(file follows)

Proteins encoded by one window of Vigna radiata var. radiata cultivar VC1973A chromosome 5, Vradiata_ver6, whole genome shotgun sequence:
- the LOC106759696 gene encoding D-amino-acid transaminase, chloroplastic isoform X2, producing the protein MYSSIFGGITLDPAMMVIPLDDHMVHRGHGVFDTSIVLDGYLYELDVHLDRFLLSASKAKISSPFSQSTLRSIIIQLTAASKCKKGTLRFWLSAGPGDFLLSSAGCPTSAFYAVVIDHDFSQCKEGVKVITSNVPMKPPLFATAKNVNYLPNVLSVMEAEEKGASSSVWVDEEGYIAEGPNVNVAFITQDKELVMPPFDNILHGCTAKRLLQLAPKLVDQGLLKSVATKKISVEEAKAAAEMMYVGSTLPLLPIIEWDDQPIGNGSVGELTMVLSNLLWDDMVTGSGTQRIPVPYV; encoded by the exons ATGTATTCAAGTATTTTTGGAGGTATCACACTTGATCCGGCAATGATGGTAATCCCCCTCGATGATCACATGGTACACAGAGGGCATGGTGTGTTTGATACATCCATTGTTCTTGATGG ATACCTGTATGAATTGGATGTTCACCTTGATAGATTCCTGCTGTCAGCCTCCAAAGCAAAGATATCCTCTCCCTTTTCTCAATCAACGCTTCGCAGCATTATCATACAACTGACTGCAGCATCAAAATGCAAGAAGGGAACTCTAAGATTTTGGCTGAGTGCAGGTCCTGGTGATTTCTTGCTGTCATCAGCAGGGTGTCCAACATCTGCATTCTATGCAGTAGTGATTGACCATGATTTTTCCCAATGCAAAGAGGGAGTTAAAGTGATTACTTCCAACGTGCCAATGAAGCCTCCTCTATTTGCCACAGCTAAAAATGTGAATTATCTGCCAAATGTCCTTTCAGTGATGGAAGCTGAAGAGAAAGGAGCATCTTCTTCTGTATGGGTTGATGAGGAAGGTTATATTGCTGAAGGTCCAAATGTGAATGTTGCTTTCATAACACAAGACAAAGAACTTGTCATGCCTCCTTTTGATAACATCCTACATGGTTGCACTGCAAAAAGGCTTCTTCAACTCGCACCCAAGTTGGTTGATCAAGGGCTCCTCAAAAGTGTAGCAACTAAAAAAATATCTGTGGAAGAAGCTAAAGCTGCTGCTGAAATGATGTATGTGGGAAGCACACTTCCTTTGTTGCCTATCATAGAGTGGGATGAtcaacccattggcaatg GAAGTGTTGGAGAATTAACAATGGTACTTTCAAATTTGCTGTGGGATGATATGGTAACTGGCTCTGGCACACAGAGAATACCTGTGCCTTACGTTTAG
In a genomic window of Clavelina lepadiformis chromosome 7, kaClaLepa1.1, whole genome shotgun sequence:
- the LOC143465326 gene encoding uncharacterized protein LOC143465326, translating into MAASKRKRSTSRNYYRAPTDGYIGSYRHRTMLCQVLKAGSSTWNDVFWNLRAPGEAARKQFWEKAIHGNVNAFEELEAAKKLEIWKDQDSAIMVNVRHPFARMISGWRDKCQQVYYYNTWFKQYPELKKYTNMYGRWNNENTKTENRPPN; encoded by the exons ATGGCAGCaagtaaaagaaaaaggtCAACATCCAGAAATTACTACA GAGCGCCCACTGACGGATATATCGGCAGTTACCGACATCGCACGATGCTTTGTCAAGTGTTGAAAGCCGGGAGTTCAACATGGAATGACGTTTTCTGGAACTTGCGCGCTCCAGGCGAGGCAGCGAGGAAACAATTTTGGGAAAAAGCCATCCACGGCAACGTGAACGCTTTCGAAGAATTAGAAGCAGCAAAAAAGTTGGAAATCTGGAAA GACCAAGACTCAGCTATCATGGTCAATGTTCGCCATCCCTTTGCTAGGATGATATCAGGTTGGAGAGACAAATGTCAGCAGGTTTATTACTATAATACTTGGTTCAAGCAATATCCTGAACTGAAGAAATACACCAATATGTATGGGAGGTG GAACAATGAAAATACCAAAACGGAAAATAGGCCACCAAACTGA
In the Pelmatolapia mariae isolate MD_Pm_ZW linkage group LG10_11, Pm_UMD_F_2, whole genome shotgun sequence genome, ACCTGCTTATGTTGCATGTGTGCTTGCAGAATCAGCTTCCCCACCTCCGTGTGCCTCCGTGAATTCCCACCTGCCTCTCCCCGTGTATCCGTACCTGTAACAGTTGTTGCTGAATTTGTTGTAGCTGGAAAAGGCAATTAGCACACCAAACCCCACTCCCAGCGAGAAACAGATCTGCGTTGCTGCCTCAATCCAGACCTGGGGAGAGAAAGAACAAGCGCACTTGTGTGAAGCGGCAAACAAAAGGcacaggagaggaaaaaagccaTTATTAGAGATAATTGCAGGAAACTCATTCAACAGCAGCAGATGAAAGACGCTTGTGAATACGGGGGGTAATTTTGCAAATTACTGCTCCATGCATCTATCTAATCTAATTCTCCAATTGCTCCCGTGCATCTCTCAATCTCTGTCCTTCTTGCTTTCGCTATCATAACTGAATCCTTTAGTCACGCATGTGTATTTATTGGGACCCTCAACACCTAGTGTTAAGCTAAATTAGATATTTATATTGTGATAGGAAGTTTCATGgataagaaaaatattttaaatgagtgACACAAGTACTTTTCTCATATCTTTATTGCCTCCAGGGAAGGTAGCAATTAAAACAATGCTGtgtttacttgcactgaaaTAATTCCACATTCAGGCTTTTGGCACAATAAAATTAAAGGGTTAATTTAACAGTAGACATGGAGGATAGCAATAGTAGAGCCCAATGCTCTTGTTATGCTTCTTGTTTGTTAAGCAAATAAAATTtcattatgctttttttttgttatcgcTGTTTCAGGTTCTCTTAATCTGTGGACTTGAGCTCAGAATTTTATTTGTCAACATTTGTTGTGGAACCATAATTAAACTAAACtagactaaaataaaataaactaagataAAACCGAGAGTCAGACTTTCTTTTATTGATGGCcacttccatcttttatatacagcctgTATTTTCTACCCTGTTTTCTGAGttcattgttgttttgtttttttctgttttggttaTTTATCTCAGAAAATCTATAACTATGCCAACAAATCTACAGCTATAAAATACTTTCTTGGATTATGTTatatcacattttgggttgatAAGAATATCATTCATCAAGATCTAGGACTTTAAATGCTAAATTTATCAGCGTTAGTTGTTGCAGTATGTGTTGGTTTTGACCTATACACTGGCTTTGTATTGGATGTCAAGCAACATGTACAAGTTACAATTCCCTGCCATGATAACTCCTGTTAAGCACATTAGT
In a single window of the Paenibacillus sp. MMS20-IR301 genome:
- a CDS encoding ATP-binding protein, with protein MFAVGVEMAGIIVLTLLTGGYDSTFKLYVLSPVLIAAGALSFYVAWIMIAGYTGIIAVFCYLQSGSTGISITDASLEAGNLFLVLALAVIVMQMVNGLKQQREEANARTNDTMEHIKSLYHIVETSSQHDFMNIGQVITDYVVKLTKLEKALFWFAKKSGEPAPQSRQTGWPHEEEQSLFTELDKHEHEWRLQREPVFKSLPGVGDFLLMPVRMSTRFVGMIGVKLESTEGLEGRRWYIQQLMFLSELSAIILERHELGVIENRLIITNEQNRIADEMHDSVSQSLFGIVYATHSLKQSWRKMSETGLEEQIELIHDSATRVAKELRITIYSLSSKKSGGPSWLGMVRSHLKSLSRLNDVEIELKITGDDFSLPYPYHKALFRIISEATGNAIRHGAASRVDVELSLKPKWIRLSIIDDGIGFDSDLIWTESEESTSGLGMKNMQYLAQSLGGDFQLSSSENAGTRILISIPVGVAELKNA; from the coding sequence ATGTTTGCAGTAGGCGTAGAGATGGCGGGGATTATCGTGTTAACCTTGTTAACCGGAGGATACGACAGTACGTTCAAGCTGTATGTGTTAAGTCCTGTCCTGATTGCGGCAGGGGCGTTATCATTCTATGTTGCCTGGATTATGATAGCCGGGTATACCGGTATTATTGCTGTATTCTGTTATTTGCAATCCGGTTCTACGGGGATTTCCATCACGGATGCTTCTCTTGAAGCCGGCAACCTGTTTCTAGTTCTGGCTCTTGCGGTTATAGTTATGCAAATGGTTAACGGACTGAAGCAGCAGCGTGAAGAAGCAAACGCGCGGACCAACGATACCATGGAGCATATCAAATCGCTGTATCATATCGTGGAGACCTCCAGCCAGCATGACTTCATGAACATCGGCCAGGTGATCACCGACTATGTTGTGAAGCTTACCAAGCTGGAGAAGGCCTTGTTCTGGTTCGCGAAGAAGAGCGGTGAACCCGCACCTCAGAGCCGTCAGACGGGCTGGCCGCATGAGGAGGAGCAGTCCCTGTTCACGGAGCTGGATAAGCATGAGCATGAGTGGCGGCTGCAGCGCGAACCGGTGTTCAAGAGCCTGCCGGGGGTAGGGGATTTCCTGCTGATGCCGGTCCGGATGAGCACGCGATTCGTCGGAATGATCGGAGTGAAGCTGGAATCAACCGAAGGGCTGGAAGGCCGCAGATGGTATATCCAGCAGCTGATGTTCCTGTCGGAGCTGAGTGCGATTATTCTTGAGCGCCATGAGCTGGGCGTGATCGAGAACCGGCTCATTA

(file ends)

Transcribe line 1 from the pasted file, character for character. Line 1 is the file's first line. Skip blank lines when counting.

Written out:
Proteins encoded by one window of Vigna radiata var. radiata cultivar VC1973A chromosome 5, Vradiata_ver6, whole genome shotgun sequence: